After cakewalk county exec race, Republicans take the fight to McGettigan

In last year’s election for Atlantic County executive, Sheriff Jim McGettigan, a Democrat, lost to incumbent Republican Dennis Levinson by a margin of nearly 2-1.

The race was largely seen as a disaster for McGettigan, who despite being well-funded by Democrats hoping to topple the state’s only Republican county executive, made one campaign misstep after another. He wound up losing by a margin that he had won by in his five past sheriff’s races.

This year, Republicans are hoping that the unsuccessful county executive race took enough of a toll on McGettigan’s popularity to put his 15 year hold on the sheriff’s office to an end. And they’ve fielded Pleasantville Administrative Captain Frank Balles, who’s never sought elected office before, to make it happen.

“It definitely made him more vulnerable. It exposed him,” said Balles, who started mulling the sheriff’s bid before McGettigan announced his county executive candidacy. “The problem is that the common citizen has no idea what the sheriff’s department actually does.”

Balles, 46, referenced a letter that McGettigan sent out to voters during his first run for a three year term in 1993 saying that the department was underutilized.

“It’s all the same things I’m talking about,” he said.

During his tenure, Balles said, McGettigan did away with patrols in the western part of the county – in towns that can’t afford their own police departments and now rely on the state police, who are facing their own financial crunch. Small municipalities also have to devote two officers to transporting their own prisoners to county jail, something Balles thinks should be under the purview of the sheriff’s department. The county’s jail, emergency management services, and park police are all under the authority of the Director of Public Safety – a position he said was created because McGettigan’s department couldn’t handle the jobs.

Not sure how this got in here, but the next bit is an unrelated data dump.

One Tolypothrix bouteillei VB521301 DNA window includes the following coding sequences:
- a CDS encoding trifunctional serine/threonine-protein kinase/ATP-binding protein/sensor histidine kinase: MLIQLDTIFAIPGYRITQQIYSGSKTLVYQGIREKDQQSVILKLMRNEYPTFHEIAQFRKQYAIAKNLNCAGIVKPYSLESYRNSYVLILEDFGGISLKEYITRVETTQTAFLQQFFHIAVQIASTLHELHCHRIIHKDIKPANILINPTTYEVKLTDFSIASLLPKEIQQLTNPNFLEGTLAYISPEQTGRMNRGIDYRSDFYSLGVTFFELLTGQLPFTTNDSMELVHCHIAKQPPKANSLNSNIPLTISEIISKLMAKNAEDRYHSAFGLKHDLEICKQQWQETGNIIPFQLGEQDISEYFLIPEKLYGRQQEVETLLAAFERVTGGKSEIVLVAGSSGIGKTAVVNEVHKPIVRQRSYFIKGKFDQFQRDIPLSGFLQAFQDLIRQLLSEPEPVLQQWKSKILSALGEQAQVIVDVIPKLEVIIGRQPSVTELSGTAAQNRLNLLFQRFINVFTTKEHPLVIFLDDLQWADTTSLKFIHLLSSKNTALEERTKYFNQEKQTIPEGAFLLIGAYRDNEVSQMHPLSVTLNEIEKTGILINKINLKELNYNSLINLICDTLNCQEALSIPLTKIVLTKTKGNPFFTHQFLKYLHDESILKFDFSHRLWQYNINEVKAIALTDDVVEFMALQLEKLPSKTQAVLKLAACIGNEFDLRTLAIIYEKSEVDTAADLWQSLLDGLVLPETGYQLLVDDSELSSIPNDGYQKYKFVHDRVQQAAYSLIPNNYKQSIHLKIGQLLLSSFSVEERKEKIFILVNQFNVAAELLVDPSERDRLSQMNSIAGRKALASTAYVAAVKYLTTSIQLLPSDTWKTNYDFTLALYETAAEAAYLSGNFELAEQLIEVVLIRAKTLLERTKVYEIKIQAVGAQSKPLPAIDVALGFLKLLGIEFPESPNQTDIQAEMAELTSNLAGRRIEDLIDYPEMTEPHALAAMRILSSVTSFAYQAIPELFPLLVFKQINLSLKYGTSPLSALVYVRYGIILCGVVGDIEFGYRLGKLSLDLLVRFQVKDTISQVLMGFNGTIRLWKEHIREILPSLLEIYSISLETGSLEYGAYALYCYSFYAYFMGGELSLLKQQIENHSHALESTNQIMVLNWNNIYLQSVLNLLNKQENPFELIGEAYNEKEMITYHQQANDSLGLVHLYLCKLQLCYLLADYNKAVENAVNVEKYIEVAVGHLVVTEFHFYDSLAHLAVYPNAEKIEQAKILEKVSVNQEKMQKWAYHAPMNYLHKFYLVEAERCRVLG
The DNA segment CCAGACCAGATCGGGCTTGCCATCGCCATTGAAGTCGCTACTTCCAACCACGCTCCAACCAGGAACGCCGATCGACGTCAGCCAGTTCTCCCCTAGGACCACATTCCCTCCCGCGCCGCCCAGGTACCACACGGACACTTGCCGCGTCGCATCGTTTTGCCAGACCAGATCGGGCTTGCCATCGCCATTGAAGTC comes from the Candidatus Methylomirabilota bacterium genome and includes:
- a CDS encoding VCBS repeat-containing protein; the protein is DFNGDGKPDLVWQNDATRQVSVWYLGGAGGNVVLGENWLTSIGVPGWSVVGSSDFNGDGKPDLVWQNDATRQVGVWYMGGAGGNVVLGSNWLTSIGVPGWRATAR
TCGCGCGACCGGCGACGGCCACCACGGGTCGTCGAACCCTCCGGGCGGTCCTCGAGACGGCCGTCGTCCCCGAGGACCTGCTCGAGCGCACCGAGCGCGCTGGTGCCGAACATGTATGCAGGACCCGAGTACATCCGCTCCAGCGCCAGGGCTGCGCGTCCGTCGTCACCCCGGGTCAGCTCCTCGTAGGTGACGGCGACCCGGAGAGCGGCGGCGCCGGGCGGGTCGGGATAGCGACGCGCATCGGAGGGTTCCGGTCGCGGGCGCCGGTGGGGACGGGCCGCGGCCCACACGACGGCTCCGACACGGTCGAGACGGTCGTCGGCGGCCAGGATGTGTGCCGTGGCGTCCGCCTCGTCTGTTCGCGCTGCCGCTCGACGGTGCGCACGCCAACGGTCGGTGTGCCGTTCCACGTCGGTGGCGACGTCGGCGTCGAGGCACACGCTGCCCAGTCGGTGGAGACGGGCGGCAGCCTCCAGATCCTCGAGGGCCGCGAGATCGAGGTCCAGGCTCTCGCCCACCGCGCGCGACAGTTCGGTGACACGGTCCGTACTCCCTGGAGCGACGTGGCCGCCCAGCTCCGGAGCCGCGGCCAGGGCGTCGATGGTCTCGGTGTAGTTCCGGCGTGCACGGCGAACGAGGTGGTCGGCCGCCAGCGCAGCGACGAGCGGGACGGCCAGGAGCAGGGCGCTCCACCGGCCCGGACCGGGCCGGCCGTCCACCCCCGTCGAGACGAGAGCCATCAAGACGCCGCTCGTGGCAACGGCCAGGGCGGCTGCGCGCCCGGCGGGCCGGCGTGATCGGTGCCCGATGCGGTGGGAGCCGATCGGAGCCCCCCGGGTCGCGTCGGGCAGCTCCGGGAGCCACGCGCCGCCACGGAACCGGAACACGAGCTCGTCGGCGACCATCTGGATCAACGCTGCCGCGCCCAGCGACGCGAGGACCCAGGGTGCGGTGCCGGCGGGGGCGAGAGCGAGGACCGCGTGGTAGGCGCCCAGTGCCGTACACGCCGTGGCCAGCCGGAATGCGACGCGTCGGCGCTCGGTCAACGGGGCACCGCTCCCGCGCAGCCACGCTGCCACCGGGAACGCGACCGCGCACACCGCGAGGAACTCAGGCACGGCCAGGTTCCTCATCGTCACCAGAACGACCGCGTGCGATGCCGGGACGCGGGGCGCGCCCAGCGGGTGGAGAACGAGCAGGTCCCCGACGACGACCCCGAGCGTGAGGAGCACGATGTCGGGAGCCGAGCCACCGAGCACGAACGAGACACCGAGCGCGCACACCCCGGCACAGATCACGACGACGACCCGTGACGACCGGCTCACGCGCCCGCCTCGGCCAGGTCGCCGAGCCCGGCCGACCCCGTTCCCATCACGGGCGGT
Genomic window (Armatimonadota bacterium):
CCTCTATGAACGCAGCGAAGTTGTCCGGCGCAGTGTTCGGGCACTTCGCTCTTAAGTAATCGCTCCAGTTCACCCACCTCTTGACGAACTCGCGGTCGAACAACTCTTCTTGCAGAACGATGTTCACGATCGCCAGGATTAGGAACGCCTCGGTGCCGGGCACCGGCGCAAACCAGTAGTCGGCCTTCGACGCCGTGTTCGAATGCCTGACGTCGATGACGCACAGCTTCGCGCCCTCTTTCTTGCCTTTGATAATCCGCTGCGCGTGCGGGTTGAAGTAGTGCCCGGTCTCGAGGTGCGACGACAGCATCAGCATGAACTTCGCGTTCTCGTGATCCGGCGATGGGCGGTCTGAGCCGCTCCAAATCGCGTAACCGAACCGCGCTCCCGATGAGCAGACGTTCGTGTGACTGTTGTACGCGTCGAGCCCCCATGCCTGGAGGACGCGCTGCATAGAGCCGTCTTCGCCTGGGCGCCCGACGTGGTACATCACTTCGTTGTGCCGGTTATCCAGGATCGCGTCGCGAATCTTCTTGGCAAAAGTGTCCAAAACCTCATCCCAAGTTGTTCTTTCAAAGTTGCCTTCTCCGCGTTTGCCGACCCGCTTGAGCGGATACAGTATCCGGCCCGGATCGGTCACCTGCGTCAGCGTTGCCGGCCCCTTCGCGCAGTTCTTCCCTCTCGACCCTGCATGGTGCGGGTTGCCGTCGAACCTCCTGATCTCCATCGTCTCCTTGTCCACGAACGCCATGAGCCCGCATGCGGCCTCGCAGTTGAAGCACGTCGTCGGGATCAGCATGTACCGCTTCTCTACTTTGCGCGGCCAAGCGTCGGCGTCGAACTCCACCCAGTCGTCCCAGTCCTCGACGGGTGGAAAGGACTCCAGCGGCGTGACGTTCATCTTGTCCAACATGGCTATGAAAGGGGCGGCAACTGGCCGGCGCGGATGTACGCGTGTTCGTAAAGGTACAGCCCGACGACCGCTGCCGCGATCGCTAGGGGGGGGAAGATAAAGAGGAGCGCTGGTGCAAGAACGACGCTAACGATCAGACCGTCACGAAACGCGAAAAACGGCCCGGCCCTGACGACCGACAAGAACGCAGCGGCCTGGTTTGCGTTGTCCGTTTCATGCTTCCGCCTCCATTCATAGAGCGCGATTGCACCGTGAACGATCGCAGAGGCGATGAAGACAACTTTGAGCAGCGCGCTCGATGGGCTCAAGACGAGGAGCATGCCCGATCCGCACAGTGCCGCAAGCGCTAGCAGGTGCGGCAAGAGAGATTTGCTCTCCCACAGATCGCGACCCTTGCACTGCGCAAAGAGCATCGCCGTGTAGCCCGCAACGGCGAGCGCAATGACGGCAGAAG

And as a an instructor at the county’s police academy, Balles said, he’s witnessed students move into the sheriff’s office only to feel dejected about doing the jobs the sheriff’s department does instead of doing actual police work. He noted that the academy graduated 10 students into the sheriff’s department a year ago, six of whom have moved on to municipal police jobs.

“It’s like mass exodus, and morale is definitely low,” he said.

One thing working in McGettigan’s favor is having presumptive Democratic presidential nominee Barack Obama at the top of the ticket. Presidential years tend to favor the Democrats here, and Obama could turn out the votes from heavily Democratic areas in towns like Atlantic City and Pleasantville. But Balles argued that, having worked in dominated Pleasantville for the last 23 years, he’s established connections with local Democrats who are already working behind the scenes to help him.

“They’ll come out publicly and say they’ll support McGettigan, but they’re doing a lot of things for me which are very nice,” he said.

To McGettigan, Balles’s arguments only underscore a lack of understanding about how the sheriff’s department operates. For instance, the sheriff recruits leaving for municipal police departments are just following the money.